From the 8th to the 15th centuries, Moors from North Africa dominated the territory of the Iberian Peninsula. Interaction of Arab and Christian cultures was not simple and straightforward. Be that as it may, the influence of Arabic into Spanish was significant and undeniable.
In the Middle Ages, Spain was in a fragmented state, and different regions spoke different dialects. But the land of Castile gradually became most powerful and influential, and the Castilian dialect became the basis of modern Spanish. Nevertheless, differences in pronunciation and vocabulary remain clearly visible in the different provinces of Spain to this day.
Excerpt from The Little Prince
(Accent mark placed before the stressed syllables, The diphthongs ue and ua are pronounced together, with an emphasis on the second sound):
|¡Ah, principito!||aa prinsi′pito|
|Así, poco a poco, comprendí tu pequeña vida melancólica.||a′si ′poko a ′poko kompren′di tu pe′kenya 'vida melan′kolika|
|Durante mucho tiempo tu única distracción fue la suavidad de las puestas de sol.||du′rante mucho ′tyempo tu ′unika dis′trakf/sion fue la suavi′dad de las pu′estas de sol|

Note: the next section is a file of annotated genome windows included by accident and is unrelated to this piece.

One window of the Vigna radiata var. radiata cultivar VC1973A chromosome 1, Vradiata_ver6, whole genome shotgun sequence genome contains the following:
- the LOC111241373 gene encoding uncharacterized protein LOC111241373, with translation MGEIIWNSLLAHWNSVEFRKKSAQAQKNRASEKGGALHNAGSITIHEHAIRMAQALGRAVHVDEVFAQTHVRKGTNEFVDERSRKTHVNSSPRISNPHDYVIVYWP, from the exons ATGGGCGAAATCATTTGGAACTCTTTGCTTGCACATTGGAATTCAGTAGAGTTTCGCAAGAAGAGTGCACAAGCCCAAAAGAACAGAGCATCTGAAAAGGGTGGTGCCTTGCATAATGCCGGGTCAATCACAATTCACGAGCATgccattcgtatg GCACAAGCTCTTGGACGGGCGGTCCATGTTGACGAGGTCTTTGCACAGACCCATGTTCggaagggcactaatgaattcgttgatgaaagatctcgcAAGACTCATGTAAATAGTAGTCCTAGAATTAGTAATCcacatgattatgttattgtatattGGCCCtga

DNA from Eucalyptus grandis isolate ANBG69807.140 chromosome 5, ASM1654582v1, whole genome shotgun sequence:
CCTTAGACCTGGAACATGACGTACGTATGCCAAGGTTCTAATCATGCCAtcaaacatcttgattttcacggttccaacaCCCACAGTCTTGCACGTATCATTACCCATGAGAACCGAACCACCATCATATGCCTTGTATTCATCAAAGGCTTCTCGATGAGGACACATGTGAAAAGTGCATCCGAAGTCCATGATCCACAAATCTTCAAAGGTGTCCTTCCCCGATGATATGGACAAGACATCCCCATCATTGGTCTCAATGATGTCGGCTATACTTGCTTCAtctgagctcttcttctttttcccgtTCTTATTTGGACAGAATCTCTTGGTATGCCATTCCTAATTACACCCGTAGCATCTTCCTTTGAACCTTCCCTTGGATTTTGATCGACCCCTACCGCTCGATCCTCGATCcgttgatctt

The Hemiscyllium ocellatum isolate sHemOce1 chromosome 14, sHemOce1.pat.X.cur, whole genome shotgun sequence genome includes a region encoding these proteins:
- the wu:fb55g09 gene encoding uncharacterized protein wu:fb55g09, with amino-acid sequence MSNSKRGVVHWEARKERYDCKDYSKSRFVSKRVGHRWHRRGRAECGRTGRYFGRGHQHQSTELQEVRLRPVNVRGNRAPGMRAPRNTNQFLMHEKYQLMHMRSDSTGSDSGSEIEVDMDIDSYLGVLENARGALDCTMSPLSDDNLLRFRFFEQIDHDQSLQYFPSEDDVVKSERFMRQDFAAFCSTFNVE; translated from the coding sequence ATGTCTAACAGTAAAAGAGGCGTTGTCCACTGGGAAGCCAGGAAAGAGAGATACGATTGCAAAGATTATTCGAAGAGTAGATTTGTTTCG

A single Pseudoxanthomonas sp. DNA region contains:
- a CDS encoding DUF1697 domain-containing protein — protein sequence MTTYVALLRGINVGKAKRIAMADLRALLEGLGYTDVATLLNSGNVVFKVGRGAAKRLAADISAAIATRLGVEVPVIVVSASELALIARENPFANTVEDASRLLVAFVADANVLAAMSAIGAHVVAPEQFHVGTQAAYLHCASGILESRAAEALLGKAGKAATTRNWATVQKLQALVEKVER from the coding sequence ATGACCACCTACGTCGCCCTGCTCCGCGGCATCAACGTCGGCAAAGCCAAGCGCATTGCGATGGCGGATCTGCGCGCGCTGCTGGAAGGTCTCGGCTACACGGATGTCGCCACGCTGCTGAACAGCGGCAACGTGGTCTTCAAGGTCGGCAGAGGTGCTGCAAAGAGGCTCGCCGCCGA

|Me enteré de este nuevo detalle, en la mañana del cuarto día, cuando me dijiste:||me ente′re de ′este ′nuevo de′taye en la ma′nyana del ku′arto ′dia ′kuando me di′histe|
|Me encantan las puestas de sol.||me en′kantan las ′puestas de sol|
Portuguese is closely related to Spanish, and is also one of the world’s very widely spoken languages.
Excerpt from The Little Prince in Portuguese:
|Ah, Principezinho!||aa prinsipezinyu|
|Assim, aos poucos, fui ficando a conhecer a tua melancólica vidinha!||assim aus poukus fui fikandu a konyeser a tua melankolika vijinya|
|Durante muito tempo, a tua única distracção foi a beleza dos crepúsculos.||duranchi muintu tempu, a tua unika jistrasaun foi a beleza dus krepuskulus|
|Fiquei a sabê-lo na manhã do quarto dia, quando me disseste:||fikei a sabelu na manyan du kwartu dia, kwandu mi jiseschi|
|Gosto muito dos pores do Sol.||gostu muintu dous poris ji sou.|
Spanish and Portuguese, being both in the Romance family of languages, contain a great number of words of Latin origin, many of which have become international. Such words make up a large part of the vocabulary of Lidepla.
The most frequent words borrowed from Spanish:
- Function words: a (to), kada (each), kwanto (how much), es (is), ela (she), mil (thousand), mucho (a lot), komo (a), sol (only), sin (no), i (and), muy (very), basta (enough), ambi (both), segun (according to).
- Nouns: kosa (a thing, something), flor (flower), tasa (cup), kamina (road), tren (train), avion (airplane), amiga (friend), vos (voice), munda (the world), oton (autumn), mes (month), isla (island), mar (sea).
- Verbs: skribi (to write), fumi (to smoke), inviti (to invite), visiti (to visit), resolvi (to solve a task), regi (to rule, reign), kresi (to grow), konsenti (to agree), doni (to give).
- Adjectives: gran (big), blan (white), lente (slow), otre (other), alegre (cheerful), agude (acute), vere (real), tarde (late), kare (expensive), libre (free), sane (healthy).